Get parked cars off the streets and stay clear of snow plows! Parked cars along the streets provide dangerous obstacles for plows. In addition, they simply don’t allow snow fighters to do their jobs. If a car is parked on the street, that area does not get plowed effectively. It is both dangerous to drivers and inconsiderate to neighbors who are stuck dealing with snow piles left in their street.
What if I don’t want to move my parked car off the street?
You’re breaking the law. O’Fallon’s Municipal Code requires that parked cars be moved off the streets anytime there is an accumulation of snow, ice, or other frozen precipitation. In the past, the City asked for and received voluntary compliance to this law. However, during recent storms, this voluntary compliance has dropped, meaning snow fighters are at risk and neighbors are more inconvenienced.
Therefore, any car parked on a street during a snow event may be ticketed. And, if that car is preventing snow fighters from safely completing their routes, it may be towed. No warnings will be issued. When snow and ice hit, get parked cars off the street immediately and keep them off until the roads are cleared in both directions!
How can I keep my driveway and mailbox from being snowed-in by plowing?
Unfortunately, there is no perfect solution to preventing snow from being plowed up to your mailbox and driveway, but you can minimize the possibility.
Make room for snow discharged by plows by clearing the snow from the end of your driveway and along your curb, especially the area to the left of your driveway, when facing the street from the front of your house.
Why do I see snow plows go down my street multiple times? Why don’t they just clear my street and then move onto the next one?
With so many lane miles and roads to clear, snow fighters simply cannot spend too much time on one street, especially during a storm or in the first 12 hours after the end of the storm. Remember, every minute a driver spends on your street is a minute he/she is not spending clearing an area on someone else’s street. O’Fallon snow operations team has established 14 routes to ensure that drivers can get to every street in the City as quickly as possible.
During the storm, crews will constantly cycle through their assigned routes to try and maintain at least one clear path (room for one car width) on the streets. After the storm, plows will first establish the clear path on all their assigned streets. Again, the goal for this part is to have a clear path on all residential streets within 12 hours of the conclusion of the storm.
Only after a “clear path” is established on all streets will drivers begin the process of widening this clear path to accommodate two-way traffic. From that point on, drivers will continue to repeat their routes and with each pass they will widen the path to get the pavement cleared close to the curbs on both sides of the street It may be necessary for the plows to come down your street many times until the job is done.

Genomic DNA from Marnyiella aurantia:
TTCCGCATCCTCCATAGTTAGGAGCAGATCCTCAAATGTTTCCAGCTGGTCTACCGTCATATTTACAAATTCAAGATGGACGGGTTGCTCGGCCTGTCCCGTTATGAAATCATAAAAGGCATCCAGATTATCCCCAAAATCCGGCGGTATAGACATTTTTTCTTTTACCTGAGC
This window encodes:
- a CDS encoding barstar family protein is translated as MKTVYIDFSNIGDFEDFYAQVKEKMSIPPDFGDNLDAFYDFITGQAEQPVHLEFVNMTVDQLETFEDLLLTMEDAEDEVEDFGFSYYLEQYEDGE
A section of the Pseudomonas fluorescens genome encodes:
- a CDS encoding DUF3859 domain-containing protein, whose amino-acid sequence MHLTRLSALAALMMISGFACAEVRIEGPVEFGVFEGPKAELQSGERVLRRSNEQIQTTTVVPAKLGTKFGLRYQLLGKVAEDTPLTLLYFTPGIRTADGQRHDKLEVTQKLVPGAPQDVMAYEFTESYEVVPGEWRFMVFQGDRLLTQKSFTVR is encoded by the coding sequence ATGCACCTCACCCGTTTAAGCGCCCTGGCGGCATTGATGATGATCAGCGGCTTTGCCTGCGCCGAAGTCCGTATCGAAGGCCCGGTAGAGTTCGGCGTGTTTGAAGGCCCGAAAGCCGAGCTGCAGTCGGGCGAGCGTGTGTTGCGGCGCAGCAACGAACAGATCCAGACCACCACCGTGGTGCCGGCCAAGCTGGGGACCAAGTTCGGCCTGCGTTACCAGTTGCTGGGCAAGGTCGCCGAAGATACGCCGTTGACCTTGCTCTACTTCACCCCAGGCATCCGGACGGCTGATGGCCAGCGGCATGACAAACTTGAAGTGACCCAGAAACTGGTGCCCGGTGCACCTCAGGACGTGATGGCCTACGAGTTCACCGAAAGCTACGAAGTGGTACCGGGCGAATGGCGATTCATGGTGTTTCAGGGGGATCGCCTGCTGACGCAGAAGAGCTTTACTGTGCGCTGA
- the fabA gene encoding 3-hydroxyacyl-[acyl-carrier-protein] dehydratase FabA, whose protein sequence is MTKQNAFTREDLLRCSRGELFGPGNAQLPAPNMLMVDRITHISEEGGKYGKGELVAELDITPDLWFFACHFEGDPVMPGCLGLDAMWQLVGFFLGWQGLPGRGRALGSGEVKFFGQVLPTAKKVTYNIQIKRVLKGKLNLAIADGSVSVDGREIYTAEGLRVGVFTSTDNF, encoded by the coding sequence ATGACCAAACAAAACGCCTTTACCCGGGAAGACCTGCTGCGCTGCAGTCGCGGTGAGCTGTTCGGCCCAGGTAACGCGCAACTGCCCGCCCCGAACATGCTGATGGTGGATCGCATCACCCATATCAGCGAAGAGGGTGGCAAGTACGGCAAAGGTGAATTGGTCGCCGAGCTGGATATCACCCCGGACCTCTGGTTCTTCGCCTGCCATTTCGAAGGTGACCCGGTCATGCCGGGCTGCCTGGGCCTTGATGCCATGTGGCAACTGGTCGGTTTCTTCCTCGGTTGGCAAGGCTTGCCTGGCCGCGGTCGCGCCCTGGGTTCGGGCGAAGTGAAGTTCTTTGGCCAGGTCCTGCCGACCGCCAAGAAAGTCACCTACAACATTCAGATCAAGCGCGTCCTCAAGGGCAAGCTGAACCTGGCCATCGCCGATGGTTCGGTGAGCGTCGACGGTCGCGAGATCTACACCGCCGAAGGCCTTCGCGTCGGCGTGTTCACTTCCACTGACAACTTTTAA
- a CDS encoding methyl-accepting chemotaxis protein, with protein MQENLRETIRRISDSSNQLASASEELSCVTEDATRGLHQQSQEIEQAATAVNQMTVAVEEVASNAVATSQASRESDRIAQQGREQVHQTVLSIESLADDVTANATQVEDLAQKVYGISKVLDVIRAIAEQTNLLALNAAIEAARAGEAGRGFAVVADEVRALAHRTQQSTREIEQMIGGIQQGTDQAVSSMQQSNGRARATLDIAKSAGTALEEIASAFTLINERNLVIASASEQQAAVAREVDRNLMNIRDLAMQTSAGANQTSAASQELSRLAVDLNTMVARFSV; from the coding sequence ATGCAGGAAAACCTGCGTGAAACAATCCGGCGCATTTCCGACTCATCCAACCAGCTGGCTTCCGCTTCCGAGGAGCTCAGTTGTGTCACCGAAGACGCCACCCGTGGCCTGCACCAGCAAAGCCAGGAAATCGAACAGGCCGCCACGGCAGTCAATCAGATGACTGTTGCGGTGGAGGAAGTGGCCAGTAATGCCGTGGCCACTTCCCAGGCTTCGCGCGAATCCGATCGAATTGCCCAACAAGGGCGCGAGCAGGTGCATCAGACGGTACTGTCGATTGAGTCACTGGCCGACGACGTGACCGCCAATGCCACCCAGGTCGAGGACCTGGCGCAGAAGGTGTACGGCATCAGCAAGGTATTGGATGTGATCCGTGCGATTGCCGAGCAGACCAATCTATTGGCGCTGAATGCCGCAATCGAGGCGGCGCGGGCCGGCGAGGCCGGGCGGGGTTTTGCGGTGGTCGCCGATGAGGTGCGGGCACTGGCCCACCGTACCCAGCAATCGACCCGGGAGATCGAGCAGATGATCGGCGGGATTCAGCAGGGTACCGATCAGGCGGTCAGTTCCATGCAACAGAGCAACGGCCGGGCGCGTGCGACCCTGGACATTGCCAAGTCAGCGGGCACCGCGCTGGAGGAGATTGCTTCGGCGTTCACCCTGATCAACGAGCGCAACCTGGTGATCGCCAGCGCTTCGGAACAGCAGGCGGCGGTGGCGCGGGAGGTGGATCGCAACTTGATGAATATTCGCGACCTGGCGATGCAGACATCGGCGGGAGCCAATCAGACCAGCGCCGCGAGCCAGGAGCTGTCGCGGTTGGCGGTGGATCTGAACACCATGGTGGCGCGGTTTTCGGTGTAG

Once two lanes have been established on all subdivision streets, drivers will go into a clean-up phase where they will go around and improve areas that were not done well earlier. At this point they will also be cleaning up intersections and cul-de-sacs.
It says residential streets will have a “clear path” within 12 hours of the end of the storm. What does “clear path” mean?
A “clear path” is a cleared path through the snow approximately the width of one car which allows traffic to get in and out of streets. It does not mean that the street will be bare pavement and it does not mean the street will be cleared from curb to curb or that two full lanes of traffic can get through easily. It is a one-car pathway. Once the entire route is completed to the “clear path” standard, our snow fighters will return to begin widening that “clear path.”
I live on a cul-de-sac. How will the City deal with the snow on my street?
During light snow events (0-4” of snow): Crews will focus on clearing a 20 foot path around the perimeter of the cul-de-sac with the blade of the plow angled toward the middle. This will allow easy access to driveways.
During heavier snow events (4” or more): With the substantial amount of snow that can build up in cul-de-sacs during heavy snowfalls, additional snow control efforts have been put into place. When heavy snow hits, plows initially will create a passable lane through the cul-de-sac so residents can drive in and out of the street. Then, as other snow removal efforts wind down, crews will return to the cul-de-sac to move snow into available green space. With this new policy in place, crews will be able to focus on clearing O’Fallon’s streets as quickly and efficiently as possible without inadvertently causing large snow windrows on cul-de-sacs, which inconvenience homeowners.
Due to the substantial amount of snow that can build up in cul-de-sacs during heavy snowfalls, these streets require additional snow control efforts. Crews begin by providing a single lane clear path into the cul-de-sac. Then, as other snow removal efforts wind down, crews will return to the cul-de-sac to move snow into available green space. With this new policy in place, crews will be able to focus on clearing O’Fallon’s streets as quickly and efficiently as possible without inadvertently causing large snow windrows (piles), which inconvenience homeowners.
I see neighbors and some businesses clearing driveways and pushing the snow back onto the street. Can I do the same?
Will the City clean my sidewalk or parking lot?
When I park on the street, my car gets buried by snow plows. What can I do?
Can I call to report an area that needs plowing?
Yes, O’Fallon’s Snow and Ice Control Hotline is put into action when the forecast calls for five or more inches of snow and snow has begun to accumulate. At that time, you can call 636-379-3826 between 8 a.m. and 8 p.m. for snow or ice control questions or concerns. Please note that the purpose of the City’s snow control program is to provide safe access, not 100% clear pavement. For questions at other times, please call the City’s Streets Division at 636-379-3807.
For questions at other times, please call the City's Streets Division at 636-379-3807.